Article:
It’s just so nice, and heartwarming. With a spooky edge, and a slightly shuddery one when you think about the fact that it doesn’t give any indication of why he was dead. Did he die because his wife came for him, or did his wife come for him because he was dead? If the former, did the girl’s prediction happen because the wife was coming, or did the wife come because of the prediction? In the end, it doesn’t matter…he was reunited with the wife he clearly dearly loved and missed terribly, which is nice, even if he had to die for it.

The Tales From The Crypt Episode “What’s Cookin”

Christopher Reeve plays the owner of a struggling restaurant until Judd Nelson comes in and gives him a new steak recipe. Also starring Meat Loaf as the steak.

Black Mirror is a given.

Lesser known:
“Guillotine” from Darkroom, a short-lived anthology series of the early 80s. Based on a Cornell (“Rear Window”) Woolrich story built on the idea that, if the executioner dies, the condemned man goes free. In this case, the condemned man figures out how to use that to his advantage – or so he thinks.

People don’t think of The New Twilight Zone from 1985, which had little to do with the original except its name, and adapting one or two episodes. They often took successful published stories – sometimes classics – and adapted them and was filled with great episodes like, “Wordplay,” “Paladin of the Lost Hour,” “Wong’s Lost and Found Emporium,” “I of Newton,” “The Misfortune Cookie,” “To See the Invisible Man,” “Gramma” (adapted by Harlan Ellison from a story by Stephen King), “Button, Button” (made into a movie a few years ago), “The Cold Equations,” and the absolutely stunning “Nightcrawlers.” I don’t think anything anthology series has been as consistently good as this until Dark Mirror.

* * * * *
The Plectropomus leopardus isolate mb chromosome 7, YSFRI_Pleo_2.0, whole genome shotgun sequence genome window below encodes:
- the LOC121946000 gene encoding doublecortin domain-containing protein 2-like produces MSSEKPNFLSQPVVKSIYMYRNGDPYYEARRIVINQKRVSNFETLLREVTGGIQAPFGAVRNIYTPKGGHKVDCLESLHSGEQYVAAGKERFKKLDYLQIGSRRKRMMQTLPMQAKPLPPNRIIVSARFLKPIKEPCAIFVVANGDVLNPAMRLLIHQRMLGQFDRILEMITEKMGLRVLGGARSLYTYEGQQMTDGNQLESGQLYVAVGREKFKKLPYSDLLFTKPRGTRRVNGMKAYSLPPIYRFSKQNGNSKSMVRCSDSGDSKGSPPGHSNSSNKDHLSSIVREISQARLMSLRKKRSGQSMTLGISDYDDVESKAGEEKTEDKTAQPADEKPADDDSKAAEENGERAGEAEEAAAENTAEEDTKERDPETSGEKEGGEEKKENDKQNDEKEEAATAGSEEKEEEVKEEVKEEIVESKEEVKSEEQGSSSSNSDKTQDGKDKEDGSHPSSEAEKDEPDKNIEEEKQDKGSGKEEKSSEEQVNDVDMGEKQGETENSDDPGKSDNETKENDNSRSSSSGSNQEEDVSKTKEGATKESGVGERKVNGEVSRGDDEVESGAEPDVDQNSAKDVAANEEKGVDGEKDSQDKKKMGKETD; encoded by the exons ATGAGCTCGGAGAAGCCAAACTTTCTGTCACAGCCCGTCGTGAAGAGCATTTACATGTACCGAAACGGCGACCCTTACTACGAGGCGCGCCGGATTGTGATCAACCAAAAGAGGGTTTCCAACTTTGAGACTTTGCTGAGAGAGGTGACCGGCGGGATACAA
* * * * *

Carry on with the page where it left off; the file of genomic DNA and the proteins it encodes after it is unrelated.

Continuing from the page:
Of course, the original Outer Limits was also great. My favorites included “The Sixth Finger,” “The Zanti Misfits,” “Controlled Experiment,” and “Specimen: Unknown,” and “The Premonition.”

I came in to post Demon with a Glass Hand, and so second it. IMHO the best science fiction episode on TV ever, hands down*. I also nominate Harlan Ellison’s other Outer Limits script, Soldier, which undoubtedly the basis of his claim against Terminator.

I thought “Family Dog” was cute, but I wouldn’t put it at the top of my list.
Also, I suggest Eyes from the pilot for Night Gallery, written by Rod Serling, directed by a very young Steven Spielberg, and starring Joan Crawford. There’s a stack of talent all in one place.